Review: MacBook users should consider the IOGear USB-C Compact Docking Station, MacBook Pro owners need not apply
The IOGear USB-C Compact Docking Station with Power Delivery Pass-Thru is a port-replacement peripheral for USB 3.1 type C gear, but isn't ideal for Apple's entire portable line.
The IOGear USB-C Compact Docking Station with Power Delivery Pass-Thru is intended for USB 3.1 generation 1 Type-C gear like the MacBook. Given the Thunderbolt 3 spec, it can also be used on the 2016 and 2017 MacBook Pro, and the 2017 iMac line.
We tested it on a 2016 and 2017 MacBook Pro, a 2016 MacBook, and briefly, a 2017 20-inch 4K iMac.
The GUD3C03 has a plethora of ports absent from the MacBook and Thunderbolt 3 MacBook Pro. Three USB 3.0 type A ports and a 2.5mm headphone and microphone jack are on one thin side of the assembly. The next side has a HDMI port, a VGA port, Gigabit Ethernet, and a Mini DisplayPort. One more rotation brings a microSD card slot, a SD card reader, and the USB-C power pass-through port capable of providing 60W when connected to an external power supply — which you need to supply yourself.
The HDMI and Mini DisplayPort leverage USB-C Alternate Modes, and can push 4K resolution, but only at 30Hz, which may be a deal-breaker for some. In our testing, 1080p was a full 60Hz, and we found that to be much more palatable for use — but your mileage and eyes may vary.
The device is driver-free, and requires nothing in the way of software installation. Related, there's not much to say about the ports as a whole. They operate as-intended with no random disconnects or other problems.
From an enclosure construction standpoint, the GUD3C03 is solid, and well built. We've been beating on it over our examination period both on the test bench and out in the field, and it's emerged mostly unscathed.
We aren't big fans of the integrated USB-C cable, as we've already found it to be uncomfortably short. Furthermore, we remain concerned about what happens with long-term use, given its portable nature — a we've already given it a nasty kink while getting jostled about on the Metro. We'll see how this holds up with time, and will report back.
Strange to say, but 5 gigabits per second is not a lot
There are some limitations of the USB 3.1 type C connectivity, given the limited bandwidth. During our first look, we hadn't yet felt-out how much, but we've got a pretty good idea now.
One USB 3.0 SSD in a UASP-compatible case capable of 500 megabytes per second on when connected to a 2016 15-inch MacBook Pro hit about 300 megabytes per second when connected to the dock with no other peripherals attached.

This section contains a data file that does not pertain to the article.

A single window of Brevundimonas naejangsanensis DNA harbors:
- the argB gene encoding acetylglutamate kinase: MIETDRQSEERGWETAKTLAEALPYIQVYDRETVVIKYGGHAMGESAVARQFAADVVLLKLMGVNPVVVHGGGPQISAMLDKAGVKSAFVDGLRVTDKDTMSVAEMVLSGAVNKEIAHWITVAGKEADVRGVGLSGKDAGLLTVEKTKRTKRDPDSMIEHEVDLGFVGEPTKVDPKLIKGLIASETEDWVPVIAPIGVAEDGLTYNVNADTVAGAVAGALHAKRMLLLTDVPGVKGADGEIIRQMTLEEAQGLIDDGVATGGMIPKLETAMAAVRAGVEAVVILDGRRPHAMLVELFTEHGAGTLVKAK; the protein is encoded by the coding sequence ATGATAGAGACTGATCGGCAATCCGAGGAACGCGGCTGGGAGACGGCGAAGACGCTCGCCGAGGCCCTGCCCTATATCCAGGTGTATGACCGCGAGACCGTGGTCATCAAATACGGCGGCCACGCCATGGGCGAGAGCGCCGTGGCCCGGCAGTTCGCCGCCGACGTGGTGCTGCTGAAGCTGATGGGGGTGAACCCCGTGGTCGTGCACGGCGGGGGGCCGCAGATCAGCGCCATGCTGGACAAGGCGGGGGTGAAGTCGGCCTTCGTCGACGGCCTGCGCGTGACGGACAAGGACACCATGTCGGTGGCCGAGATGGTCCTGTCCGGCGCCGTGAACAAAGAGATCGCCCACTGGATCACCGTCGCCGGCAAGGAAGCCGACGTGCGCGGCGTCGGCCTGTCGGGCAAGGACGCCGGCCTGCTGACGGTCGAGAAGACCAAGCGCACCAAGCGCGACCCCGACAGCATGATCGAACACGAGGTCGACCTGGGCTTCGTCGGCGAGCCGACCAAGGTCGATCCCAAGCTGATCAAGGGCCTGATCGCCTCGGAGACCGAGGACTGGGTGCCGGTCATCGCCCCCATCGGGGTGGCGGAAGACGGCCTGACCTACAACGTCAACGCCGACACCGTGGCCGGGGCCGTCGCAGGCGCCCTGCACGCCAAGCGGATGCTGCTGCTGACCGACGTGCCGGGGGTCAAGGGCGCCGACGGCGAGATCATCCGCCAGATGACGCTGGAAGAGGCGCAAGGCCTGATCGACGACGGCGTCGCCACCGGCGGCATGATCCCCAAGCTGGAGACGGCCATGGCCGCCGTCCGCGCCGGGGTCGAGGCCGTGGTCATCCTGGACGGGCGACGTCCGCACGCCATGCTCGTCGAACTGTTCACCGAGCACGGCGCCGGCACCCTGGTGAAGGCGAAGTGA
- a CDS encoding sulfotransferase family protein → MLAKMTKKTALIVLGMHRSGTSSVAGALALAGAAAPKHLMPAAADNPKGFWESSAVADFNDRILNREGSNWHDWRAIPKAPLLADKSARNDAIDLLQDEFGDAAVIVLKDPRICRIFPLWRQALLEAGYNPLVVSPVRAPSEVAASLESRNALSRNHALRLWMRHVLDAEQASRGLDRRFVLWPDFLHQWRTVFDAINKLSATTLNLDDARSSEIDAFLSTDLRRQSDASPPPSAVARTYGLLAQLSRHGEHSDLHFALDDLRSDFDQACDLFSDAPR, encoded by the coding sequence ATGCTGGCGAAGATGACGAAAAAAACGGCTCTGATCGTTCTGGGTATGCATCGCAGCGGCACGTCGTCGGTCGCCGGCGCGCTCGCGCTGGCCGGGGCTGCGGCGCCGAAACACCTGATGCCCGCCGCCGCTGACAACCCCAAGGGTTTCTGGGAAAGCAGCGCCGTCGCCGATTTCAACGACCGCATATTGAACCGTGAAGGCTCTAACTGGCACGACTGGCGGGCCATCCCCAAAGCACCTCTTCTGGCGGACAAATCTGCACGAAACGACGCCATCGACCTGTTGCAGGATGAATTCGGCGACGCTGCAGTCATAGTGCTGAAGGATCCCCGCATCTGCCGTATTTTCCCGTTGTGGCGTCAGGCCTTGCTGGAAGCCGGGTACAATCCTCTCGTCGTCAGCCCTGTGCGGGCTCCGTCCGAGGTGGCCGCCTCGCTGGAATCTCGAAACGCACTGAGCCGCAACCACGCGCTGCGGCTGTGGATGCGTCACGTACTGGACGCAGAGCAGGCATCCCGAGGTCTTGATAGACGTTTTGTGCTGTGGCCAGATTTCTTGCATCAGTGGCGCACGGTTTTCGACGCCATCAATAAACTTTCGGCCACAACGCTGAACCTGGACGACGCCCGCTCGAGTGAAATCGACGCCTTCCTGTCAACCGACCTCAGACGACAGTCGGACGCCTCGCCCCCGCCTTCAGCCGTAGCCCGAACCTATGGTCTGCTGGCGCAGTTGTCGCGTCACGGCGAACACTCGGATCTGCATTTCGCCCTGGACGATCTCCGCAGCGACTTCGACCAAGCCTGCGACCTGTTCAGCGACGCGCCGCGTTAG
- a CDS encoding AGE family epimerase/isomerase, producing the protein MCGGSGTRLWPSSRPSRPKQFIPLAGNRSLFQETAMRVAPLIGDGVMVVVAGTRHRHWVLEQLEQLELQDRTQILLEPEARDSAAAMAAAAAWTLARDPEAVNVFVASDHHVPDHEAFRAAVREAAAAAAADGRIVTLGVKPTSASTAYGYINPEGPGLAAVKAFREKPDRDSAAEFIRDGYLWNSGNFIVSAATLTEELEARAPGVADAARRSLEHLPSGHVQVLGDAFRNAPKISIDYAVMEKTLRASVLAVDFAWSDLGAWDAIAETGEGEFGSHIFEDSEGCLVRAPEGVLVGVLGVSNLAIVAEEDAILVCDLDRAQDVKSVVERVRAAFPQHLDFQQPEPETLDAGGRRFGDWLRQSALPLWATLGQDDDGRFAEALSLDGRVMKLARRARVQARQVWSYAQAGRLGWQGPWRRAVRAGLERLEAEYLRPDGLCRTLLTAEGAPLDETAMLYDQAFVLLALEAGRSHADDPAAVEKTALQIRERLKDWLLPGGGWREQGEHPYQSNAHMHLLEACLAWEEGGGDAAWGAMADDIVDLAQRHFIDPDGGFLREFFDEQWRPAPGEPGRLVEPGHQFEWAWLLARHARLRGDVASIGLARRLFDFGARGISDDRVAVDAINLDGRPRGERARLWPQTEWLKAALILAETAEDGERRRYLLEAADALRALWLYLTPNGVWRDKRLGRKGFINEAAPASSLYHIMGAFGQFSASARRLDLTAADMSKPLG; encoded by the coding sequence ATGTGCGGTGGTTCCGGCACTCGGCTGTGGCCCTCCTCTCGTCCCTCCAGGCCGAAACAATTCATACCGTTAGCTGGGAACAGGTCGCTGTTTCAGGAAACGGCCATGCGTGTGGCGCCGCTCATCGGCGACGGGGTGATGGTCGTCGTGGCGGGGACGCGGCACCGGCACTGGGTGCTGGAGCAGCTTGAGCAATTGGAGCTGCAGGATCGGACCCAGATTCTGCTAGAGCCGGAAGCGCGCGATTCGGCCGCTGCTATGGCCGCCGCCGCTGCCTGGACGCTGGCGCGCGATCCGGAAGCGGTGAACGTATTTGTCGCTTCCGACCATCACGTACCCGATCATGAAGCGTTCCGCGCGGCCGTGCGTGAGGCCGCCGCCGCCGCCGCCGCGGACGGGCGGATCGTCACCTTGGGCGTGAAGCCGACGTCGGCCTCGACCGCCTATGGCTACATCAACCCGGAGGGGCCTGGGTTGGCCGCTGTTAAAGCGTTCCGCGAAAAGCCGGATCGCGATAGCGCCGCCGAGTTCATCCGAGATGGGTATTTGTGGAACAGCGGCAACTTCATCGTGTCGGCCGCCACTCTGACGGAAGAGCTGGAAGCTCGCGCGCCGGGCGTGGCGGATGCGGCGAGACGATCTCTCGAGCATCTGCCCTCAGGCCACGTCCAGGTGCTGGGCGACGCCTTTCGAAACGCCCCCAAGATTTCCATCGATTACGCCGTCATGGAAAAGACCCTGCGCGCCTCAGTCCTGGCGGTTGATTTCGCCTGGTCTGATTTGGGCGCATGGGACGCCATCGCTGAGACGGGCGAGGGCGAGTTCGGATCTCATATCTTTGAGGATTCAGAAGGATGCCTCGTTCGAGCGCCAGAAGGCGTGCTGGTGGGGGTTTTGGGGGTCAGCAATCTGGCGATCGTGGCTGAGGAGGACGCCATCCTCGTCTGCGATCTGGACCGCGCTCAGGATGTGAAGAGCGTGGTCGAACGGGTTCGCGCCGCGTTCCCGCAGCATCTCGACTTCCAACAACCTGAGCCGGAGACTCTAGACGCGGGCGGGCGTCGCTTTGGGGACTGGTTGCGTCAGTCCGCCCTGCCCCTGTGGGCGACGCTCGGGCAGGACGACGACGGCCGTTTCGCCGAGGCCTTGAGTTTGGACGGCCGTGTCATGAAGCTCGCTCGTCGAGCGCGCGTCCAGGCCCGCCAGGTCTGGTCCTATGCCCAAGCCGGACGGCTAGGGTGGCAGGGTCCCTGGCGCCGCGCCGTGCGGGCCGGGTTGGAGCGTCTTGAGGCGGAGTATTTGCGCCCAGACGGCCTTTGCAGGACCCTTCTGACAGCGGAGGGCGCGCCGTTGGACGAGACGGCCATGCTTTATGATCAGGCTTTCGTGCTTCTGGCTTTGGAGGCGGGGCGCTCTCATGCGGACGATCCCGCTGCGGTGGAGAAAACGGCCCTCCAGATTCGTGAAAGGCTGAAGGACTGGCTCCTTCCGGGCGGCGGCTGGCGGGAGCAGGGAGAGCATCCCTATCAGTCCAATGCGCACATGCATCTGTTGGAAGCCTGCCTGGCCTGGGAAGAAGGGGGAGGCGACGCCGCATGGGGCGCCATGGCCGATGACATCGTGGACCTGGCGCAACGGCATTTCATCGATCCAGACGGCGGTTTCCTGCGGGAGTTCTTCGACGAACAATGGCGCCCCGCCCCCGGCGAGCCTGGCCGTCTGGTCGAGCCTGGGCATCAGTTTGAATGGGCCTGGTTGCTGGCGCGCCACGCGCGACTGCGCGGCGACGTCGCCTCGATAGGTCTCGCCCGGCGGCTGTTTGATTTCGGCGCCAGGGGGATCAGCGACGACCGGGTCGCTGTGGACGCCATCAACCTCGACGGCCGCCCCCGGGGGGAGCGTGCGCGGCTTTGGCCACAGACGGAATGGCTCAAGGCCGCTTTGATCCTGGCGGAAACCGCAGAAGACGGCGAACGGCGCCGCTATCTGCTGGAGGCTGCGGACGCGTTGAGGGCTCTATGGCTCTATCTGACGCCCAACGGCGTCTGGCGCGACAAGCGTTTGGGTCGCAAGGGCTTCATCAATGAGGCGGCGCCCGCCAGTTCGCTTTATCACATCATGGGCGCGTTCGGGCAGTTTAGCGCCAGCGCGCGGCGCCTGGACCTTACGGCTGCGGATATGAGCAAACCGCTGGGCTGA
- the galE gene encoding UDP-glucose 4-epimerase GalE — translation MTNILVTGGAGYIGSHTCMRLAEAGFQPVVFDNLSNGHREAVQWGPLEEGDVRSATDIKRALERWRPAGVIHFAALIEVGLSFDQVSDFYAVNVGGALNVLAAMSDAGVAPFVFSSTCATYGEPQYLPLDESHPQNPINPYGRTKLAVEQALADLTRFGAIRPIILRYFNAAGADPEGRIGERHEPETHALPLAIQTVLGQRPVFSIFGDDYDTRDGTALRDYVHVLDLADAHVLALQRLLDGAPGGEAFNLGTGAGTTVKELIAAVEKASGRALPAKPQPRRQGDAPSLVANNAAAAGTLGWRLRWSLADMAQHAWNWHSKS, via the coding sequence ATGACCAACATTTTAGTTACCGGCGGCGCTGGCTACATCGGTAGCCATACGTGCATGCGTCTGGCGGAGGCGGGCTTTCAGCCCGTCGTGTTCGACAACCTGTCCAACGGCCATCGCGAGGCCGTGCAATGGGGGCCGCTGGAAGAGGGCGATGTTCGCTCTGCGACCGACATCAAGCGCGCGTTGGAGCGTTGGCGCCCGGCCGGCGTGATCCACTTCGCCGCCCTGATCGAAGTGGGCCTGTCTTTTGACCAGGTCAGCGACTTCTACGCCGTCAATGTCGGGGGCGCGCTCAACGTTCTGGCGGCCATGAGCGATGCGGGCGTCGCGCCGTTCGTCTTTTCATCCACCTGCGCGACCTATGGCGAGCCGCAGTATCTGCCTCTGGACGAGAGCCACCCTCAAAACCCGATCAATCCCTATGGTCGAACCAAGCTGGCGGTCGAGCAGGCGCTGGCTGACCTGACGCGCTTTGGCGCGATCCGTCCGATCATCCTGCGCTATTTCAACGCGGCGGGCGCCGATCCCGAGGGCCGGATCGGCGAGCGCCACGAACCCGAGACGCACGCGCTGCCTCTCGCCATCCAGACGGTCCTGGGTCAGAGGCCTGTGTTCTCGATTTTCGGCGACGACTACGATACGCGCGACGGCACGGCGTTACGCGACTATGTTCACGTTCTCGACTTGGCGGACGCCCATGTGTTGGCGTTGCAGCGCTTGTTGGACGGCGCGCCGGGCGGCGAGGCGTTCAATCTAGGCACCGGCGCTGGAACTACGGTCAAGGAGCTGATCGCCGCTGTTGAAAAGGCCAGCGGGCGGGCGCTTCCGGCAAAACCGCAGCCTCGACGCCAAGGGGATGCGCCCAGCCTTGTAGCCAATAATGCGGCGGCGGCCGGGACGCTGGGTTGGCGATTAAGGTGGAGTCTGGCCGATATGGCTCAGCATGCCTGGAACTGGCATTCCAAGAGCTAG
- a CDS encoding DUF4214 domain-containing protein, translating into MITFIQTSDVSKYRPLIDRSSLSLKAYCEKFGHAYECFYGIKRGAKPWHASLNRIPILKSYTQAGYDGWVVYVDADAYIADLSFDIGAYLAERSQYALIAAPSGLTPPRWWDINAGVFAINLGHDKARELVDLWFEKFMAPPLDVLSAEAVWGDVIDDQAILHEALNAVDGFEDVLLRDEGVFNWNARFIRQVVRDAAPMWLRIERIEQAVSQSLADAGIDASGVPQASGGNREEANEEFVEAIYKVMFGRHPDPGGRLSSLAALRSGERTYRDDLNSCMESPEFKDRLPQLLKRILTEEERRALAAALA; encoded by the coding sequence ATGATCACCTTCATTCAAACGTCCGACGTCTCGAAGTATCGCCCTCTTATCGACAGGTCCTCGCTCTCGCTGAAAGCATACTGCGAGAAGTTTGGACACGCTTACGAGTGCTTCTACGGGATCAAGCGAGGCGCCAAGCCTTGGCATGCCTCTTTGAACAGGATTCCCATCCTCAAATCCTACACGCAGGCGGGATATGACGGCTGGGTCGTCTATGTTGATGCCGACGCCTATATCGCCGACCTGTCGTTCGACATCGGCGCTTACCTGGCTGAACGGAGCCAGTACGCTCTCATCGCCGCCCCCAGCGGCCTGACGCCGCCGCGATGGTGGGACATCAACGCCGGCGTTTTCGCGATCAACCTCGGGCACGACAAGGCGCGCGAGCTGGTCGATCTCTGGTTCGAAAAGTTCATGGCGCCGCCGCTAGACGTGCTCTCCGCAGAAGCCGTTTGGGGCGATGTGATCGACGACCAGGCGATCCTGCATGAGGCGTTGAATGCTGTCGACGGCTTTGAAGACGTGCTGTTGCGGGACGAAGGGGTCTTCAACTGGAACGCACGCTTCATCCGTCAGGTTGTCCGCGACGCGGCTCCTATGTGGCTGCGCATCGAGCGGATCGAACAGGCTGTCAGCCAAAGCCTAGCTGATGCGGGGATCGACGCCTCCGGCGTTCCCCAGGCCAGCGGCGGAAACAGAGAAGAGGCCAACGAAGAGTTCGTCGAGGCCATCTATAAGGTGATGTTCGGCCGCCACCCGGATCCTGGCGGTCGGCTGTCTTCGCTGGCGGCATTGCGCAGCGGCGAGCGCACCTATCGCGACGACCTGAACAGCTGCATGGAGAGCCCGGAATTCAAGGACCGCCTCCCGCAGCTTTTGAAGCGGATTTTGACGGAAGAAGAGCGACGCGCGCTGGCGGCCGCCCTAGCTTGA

Attaching a keyboard lowered that to about 275MB per second. Connecting a 1080p display at 60Hz without the keyboard cut that to 180 megabytes per second, and tossing on a 4K display instead of the 1080p one brought that even lower to just over 100 megabytes per second. So, clearly, the GUD3C03 isn't intended for mass storage plus a bandwidth-sucking display connected at the same time.
Temporary pain, long-term gain with USB-C
USB-C connectors are the future, assuming the industry can work out a way to deal with what's what, and communicate that effectively to the user. Like it or not, Apple's all-in on them on their portables, and we'll be very surprised if we see a return of any old ports to any refreshed MacBook or MacBook Pro going forward.
The IOGear USB-C Compact Docking Station with Power Delivery Pass-Thru isn't really intended to be a desktop docking station. It just doesn't have the bandwidth to support multiple devices simultaneously, like a Thunderbolt 3 dock provides. But, it doesn't try to be, and that's both good and bad.
We're not sure that MacBook Pro users will have a lot of use for it. Even if you do a lot of presentations, you're better served getting a USB-C to HDMI cable inexpensively or an Apple TV to connect to a projector, and using AirPlay.
More full-featured Thunderbolt 3 docks with eight times the bandwidth and an included charger are now available for as low as $199. Users of Apple's larger portable line would be better served going that route, than dealing with the GUD3C03.
For those users, despite the GUD3C03 doing exactly what it says it will, there's just too many compromises to deal with, and not enough to offer in exchange. For MacBook Pro owners, we give the GUD3C03 two stars out of five.
2 out of 5
Don't even bother if you own a Thunderbolt 3 iMac — there's just no need at all.
However, for the MacBook, that's a different story. The one USB-C port isn't presently Thunderbolt 3, and is USB 3.1 generation 1 capable of 5 gigabits per second. Instead of being compromised, for MacBook users it brings an assortment of so-called "legacy" ports back for a small cash outlay, from a reliable vendor.
For the MacBook user, the IOGear USB-C Compact Docking Station with Power Delivery Pass-Thru earns a:
4 out of 5